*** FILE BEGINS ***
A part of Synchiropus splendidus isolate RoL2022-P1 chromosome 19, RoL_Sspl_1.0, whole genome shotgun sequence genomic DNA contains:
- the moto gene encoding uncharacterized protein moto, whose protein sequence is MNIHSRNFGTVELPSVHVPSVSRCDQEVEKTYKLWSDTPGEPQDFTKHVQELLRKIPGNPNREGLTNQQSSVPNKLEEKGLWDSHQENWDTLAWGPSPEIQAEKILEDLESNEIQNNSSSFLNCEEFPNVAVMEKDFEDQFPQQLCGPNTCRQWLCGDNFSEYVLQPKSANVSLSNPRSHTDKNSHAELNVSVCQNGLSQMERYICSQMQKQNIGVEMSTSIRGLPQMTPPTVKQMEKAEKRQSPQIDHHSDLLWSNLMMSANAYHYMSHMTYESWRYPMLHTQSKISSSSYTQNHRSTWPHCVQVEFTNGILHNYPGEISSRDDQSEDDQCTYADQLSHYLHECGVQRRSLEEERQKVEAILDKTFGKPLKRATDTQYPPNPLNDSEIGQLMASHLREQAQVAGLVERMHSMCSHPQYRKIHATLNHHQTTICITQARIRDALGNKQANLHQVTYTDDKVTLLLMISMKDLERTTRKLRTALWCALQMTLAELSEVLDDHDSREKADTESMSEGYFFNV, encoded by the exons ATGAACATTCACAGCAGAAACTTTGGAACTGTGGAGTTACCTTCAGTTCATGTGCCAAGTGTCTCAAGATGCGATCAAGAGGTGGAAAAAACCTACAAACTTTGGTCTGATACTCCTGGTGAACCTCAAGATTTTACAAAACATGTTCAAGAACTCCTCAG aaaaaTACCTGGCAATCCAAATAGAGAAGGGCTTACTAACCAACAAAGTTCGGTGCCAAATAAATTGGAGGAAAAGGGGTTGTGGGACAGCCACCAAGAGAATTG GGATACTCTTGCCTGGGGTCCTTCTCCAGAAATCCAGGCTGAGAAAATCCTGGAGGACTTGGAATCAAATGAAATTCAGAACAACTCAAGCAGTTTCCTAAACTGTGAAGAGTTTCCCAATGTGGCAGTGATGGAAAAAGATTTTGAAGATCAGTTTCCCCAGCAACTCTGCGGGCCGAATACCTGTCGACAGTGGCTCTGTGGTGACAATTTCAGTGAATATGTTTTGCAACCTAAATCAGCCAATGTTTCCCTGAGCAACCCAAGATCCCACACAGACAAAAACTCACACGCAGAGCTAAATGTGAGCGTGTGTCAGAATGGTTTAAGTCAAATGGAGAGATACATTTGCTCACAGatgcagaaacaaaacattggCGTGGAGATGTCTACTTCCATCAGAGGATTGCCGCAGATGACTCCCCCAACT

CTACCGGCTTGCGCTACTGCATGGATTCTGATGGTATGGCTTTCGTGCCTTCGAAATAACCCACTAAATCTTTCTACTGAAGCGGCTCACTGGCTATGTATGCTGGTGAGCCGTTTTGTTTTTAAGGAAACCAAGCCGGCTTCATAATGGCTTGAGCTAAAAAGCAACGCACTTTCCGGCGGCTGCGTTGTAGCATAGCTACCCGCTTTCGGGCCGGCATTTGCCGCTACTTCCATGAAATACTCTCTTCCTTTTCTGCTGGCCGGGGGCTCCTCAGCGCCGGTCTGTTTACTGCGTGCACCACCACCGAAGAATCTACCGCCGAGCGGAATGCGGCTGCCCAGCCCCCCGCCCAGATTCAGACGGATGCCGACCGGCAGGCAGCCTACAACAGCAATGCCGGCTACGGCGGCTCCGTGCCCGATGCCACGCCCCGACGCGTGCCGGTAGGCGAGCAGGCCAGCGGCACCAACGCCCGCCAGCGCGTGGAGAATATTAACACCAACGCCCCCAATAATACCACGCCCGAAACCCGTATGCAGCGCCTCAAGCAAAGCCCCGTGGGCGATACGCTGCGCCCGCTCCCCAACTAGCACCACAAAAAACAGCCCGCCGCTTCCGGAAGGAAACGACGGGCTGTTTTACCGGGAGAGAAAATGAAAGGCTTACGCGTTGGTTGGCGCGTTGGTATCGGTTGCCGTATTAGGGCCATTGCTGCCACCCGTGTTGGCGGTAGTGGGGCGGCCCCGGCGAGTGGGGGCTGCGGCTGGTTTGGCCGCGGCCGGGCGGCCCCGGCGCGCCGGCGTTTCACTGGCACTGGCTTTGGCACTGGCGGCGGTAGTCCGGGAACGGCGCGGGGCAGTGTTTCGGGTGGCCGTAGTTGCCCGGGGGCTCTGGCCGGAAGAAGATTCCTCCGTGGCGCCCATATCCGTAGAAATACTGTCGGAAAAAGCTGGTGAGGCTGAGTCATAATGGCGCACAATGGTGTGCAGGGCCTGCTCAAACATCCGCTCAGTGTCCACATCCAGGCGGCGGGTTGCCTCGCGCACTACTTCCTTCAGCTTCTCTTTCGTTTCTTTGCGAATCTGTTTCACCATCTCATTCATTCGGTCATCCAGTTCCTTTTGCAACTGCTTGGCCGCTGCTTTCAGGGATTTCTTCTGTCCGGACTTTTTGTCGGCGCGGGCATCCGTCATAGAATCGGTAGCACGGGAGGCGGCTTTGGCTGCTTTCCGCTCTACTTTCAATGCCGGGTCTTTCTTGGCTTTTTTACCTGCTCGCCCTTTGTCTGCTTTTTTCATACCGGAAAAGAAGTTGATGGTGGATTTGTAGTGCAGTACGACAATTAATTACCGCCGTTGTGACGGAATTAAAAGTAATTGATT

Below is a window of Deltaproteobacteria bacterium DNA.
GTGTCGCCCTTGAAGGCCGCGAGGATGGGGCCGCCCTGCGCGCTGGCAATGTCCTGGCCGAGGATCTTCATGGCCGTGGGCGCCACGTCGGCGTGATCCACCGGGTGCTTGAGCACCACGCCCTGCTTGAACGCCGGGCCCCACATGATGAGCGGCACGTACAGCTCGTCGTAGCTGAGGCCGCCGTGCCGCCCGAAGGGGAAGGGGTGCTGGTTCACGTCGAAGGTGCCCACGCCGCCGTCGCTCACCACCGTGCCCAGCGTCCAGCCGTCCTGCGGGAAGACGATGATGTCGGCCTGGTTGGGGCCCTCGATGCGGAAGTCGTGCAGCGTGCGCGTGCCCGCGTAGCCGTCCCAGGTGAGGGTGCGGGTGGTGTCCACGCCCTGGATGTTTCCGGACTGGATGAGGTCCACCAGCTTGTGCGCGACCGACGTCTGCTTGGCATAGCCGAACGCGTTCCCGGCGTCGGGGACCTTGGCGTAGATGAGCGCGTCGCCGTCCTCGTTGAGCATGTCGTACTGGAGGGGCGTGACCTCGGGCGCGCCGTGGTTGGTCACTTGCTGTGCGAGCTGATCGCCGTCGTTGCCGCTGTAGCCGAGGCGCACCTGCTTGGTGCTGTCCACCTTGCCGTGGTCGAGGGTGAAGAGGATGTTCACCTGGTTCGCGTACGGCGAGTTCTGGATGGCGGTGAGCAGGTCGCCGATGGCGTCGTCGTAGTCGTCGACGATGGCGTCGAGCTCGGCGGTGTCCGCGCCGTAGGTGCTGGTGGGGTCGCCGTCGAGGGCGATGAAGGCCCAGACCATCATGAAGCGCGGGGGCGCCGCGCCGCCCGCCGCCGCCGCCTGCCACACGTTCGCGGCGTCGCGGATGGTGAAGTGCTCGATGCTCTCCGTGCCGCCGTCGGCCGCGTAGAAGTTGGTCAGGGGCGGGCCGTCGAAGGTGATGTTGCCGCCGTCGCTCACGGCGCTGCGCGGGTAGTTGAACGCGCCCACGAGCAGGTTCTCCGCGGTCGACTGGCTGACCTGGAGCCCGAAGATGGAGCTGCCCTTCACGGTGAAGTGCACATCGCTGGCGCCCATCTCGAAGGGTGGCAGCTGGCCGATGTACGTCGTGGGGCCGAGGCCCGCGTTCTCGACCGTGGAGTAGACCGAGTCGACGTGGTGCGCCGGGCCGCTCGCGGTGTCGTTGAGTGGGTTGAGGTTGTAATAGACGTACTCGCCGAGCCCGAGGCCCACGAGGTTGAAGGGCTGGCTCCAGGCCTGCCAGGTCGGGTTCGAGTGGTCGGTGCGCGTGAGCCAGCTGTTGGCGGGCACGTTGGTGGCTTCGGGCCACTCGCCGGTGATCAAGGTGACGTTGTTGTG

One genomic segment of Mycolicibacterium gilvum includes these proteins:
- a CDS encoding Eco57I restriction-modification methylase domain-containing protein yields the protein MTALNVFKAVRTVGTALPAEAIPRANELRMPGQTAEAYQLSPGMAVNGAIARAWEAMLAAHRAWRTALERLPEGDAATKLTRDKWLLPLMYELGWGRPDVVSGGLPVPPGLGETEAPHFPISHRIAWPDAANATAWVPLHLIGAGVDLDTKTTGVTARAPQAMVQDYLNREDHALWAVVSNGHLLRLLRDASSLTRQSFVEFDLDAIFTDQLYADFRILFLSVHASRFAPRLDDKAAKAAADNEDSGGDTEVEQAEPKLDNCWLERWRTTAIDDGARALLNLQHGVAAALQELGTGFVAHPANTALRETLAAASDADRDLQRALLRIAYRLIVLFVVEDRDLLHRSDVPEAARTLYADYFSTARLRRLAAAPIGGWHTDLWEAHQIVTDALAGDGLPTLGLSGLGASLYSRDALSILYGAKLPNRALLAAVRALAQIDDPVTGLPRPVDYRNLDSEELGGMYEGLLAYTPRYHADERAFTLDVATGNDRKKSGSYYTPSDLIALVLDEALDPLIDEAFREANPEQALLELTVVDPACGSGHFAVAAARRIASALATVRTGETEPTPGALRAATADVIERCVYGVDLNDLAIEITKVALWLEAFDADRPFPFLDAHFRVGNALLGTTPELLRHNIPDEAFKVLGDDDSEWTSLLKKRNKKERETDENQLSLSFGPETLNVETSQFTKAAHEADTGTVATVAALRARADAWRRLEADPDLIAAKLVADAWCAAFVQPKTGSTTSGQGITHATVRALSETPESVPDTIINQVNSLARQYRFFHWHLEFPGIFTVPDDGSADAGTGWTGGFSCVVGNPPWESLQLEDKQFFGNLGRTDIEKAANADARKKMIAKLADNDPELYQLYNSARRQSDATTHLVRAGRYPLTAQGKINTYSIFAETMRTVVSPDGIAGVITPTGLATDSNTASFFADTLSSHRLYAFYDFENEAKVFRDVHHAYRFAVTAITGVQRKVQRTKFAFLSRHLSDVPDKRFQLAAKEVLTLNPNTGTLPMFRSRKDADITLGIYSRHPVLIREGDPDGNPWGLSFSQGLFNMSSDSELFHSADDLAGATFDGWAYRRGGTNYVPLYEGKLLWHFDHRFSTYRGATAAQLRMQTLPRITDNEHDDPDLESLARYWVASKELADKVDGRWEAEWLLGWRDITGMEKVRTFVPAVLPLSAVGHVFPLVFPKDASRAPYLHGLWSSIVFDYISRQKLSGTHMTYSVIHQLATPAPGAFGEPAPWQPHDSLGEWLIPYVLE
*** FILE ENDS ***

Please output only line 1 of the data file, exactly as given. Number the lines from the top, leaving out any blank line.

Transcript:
A part of Synchiropus splendidus isolate RoL2022-P1 chromosome 19, RoL_Sspl_1.0, whole genome shotgun sequence genomic DNA contains: